UNITED NATIONS (Reuters) - The United States wants to cut $1 billion from the total United Nations peacekeeping budget for the year from July 1 to shave over 10 percent off Washington’s share of the bill following calls by President Donald Trump for U.S. funding to be slashed.
The proposal by the largest U.N. contributor is an opening bid in negotiations by the 193-member General Assembly budget committee, which has to agree funding for 13 peacekeeping missions and a logistics support office by the end of June.
Reuters reviewed a document compiling the peacekeeping budget proposals by states and regional groups.
The U.S. proposal of an annual budget of $6.99 billion was the lowest made - nearly $1 billion less than U.N. chief Antonio Guterres’ proposal and almost $570 million less than the recommendation by the world body’s budget advisory experts.
Under the U.S. proposal, Washington would have to pay $1.99 billion compared with $2.25 billion for the current year.
While Trump has described U.S. funding for the United Nations as “peanuts” compared to its “important work,” he complains its share of the peacekeeping bill, currently 28.5 percent, is “unfair.” In his 2018 budget proposal he requested Congress approve only $1.2 billion for U.N. peacekeeping.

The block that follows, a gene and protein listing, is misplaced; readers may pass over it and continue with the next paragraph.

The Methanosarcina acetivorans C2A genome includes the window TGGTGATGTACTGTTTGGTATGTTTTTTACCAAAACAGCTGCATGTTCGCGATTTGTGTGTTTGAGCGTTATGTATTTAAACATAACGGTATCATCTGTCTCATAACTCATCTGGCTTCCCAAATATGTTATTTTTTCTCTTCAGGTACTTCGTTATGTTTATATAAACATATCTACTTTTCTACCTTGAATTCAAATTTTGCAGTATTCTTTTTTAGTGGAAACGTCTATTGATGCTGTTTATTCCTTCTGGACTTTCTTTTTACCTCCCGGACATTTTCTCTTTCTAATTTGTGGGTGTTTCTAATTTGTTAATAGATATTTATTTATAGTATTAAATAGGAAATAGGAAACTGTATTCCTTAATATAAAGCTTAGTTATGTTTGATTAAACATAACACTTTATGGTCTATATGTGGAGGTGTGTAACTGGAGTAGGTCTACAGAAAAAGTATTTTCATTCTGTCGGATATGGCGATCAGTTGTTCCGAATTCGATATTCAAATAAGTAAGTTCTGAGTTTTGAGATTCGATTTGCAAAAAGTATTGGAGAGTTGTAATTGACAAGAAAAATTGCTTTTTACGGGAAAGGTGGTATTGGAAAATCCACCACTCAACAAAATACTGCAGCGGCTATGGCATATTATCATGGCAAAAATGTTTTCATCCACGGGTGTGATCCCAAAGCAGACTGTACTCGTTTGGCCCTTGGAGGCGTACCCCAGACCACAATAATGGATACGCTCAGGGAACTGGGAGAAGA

This is $1 billion less than the U.S. peacekeeping bill for the 12 months to June 30, 2017, when the total peacekeeping budget was $7.9 billion. Washington currently owes $417 million for peacekeeping, U.N. officials said.
Ultimately the U.S. Congress sets the federal government budget and will decide how much money is made available for U.N. peacekeeping. Republicans, who control both houses, and Democrats have said they do not support drastic cuts proposed by Trump.
Under the U.S. proposal to the U.N. budget committee, the largest cuts would be made to some of the most expensive operations in Democratic Republic of Congo, Mali and Sudan’s Darfur, according to the document seen by Reuters.
The 193 U.N. member states are working to negotiate a compromise by the end of the month between the U.S. proposal, at the low end of the scale, and the highest suggestion of $7.72 billion by the African Group, according to the document.
Trump also wants to enforce a 25 percent cap on the U.S. contribution to U.N. peacekeeping. The U.N. General Assembly is due to negotiate next year new levels of contributions by countries for 2019, 2020 and 2021.
The United States also pays 22 percent of the $5.4 billion U.N. core budget.
Guterres has pledged to make U.N. peacekeeping more efficient but has noted that the current budget to fund it is less than one half of 1 percent of global military spending.
Reporting by Michelle Nichols; Editing by James Dalgleish